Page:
Timothy Springer, Ph.D.
Latham Family Professor
Department of Biological Chemistry and Molecular Pharmacology
and the Department of Pediatrics
Harvard Medical School
Program in Cellular and Molecular Medicine
Boston Children’s Hospital
- Contact Information
- Office Phone: 617.713.8200
- Fax: 617.713.8232
- Email: spri...@idi.harvard.edu
Adhesion molecules on lymphocytes and leukocytes regulate cell interactions in development, antigen recognition, homing, and inflammation. The Springer lab focuses on integrins, Ig superfamily cell adhesion molecules (CAMs), and selectins. Their work is leading to clinical treatments for autoimmune and vascular diseases.
Integrins are the most sophisticated adhesion molecules known. Like many surface molecules, integrins can transmit signals into cells. However, integrins also transmit "inside-out signals." Other receptors transmit signals that impinge on the cytoplasmic and transmembrane domains of integrins. In less than a second, these signals are transmitted to integrin extracellular domains, which undergo conformational movements that enable ligand binding. Thus, integrins can rapidly stabilize contacts between lymphocytes and antigen-presenting cells, and between leukocytes in the bloodstream and endothelium at sites of inflammation. Integrins also mediate cell migration within the body, which involves highly regulated interactions with the actin cytoskeleton and extracellular ligands.
Springer and colleagues are developing a three-dimensional picture of integrins and their ligands, to understand how they bind to one another, the moving parts of the integrin machines and how they are linked together, and the connections to other signaling molecules. The lab also focuses on selectins and a4 integrins that have a unique function in the vasculature. Their receptor-ligand interactions mediate rolling of leukocytes on endothelium, an adhesive modality that enables surveillance for signs of inflammation. They are characterizing the molecular and cellular properties that enable such a transient form of adhesion under the high forces experienced by cells in blood vessels.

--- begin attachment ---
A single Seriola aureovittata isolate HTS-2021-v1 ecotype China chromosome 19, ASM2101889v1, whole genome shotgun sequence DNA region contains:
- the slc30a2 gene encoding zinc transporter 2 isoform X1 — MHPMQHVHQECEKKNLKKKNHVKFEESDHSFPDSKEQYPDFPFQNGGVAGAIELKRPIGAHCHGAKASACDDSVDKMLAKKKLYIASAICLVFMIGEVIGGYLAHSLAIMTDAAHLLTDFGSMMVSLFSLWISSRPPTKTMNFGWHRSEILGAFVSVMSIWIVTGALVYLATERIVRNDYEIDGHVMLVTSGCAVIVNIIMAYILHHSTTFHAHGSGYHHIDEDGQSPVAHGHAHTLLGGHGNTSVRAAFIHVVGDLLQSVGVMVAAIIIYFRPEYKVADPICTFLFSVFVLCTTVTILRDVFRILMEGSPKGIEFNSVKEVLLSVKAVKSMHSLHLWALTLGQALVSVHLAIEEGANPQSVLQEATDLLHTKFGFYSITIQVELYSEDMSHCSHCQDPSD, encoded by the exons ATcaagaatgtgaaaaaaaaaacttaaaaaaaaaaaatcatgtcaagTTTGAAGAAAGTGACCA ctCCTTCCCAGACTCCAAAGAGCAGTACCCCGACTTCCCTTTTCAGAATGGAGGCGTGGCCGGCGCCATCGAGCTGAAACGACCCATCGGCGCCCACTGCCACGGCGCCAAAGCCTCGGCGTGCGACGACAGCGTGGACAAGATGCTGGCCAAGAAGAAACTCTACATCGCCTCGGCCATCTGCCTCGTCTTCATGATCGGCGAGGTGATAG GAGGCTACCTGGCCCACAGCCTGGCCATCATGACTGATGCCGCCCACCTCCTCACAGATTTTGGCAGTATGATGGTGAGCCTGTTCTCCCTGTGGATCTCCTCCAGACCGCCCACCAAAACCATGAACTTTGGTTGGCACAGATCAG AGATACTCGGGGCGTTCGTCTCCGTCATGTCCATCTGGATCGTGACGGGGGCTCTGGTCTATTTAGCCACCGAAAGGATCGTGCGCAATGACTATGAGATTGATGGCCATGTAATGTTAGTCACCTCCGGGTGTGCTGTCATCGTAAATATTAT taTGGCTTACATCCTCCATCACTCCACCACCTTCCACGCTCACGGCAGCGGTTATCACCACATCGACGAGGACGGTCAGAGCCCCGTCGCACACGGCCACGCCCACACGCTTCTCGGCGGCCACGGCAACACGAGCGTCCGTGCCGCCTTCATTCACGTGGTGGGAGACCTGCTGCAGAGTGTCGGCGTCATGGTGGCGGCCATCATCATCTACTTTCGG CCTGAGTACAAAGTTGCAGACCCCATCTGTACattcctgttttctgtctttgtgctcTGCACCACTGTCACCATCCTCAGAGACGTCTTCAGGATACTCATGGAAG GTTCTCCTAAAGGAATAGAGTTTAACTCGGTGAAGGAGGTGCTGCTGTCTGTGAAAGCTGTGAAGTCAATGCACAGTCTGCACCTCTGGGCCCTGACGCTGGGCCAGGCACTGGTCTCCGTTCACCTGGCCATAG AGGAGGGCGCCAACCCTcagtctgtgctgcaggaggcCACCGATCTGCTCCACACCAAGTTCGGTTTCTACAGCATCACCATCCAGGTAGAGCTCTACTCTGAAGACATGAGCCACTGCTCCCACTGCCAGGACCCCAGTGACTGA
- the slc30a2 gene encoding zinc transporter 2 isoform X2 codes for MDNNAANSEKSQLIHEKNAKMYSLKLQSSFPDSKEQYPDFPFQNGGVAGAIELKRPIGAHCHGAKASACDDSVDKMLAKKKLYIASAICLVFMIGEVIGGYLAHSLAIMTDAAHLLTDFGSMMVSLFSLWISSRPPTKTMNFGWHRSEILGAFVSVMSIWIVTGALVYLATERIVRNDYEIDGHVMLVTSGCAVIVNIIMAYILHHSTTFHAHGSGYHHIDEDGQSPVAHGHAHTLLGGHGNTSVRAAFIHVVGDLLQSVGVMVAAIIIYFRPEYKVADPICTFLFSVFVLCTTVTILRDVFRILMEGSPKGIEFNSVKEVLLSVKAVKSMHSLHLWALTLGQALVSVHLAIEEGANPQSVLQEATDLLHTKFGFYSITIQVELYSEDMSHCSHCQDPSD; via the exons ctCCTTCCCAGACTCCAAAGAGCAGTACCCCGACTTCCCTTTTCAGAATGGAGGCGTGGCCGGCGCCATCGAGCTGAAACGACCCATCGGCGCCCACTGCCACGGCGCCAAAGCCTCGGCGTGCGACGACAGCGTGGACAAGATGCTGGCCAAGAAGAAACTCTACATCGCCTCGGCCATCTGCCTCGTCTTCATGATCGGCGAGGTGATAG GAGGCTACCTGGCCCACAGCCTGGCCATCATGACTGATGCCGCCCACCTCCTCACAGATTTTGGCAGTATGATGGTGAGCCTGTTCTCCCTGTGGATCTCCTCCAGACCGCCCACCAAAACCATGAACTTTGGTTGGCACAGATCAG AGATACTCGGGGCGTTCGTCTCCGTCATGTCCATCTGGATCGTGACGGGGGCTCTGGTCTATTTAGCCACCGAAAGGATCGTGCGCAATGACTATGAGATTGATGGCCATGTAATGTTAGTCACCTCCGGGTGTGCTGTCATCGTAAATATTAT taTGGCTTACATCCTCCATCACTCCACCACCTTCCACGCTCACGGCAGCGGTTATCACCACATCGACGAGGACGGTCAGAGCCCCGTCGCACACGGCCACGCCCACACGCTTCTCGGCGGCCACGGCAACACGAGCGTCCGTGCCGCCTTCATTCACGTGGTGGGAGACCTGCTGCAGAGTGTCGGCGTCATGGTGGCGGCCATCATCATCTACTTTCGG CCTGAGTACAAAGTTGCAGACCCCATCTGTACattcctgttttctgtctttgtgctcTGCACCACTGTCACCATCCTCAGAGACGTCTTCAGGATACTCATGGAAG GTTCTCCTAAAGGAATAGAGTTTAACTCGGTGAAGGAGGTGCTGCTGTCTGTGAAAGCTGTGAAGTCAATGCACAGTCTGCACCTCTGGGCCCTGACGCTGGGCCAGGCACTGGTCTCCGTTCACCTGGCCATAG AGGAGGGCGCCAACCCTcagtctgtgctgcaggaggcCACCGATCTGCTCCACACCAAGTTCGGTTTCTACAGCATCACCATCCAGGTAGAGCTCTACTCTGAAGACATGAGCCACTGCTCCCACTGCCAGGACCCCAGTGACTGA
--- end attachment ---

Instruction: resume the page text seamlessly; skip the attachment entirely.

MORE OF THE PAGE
Whenever possible, the lab makes connections between basic research and disease. These include inherited defects of integrins in leukocyte adhesion deficiency, ICAM-1 as the cellular receptor for rhinovirus, and SDF-1 as the natural ligand for the HIV coreceptor CXCR4.
Dr. Springer graduated from the University of California, Berkeley, and earned a Ph.D. in molecular biology and biochemistry from Harvard University. He is a member of the National Academy of Sciences and the American Academy of Arts and Sciences. In 2004, he was co-recipient of the prestigious Crafoord Prize given by the Royal Swedish Academy of Sciences.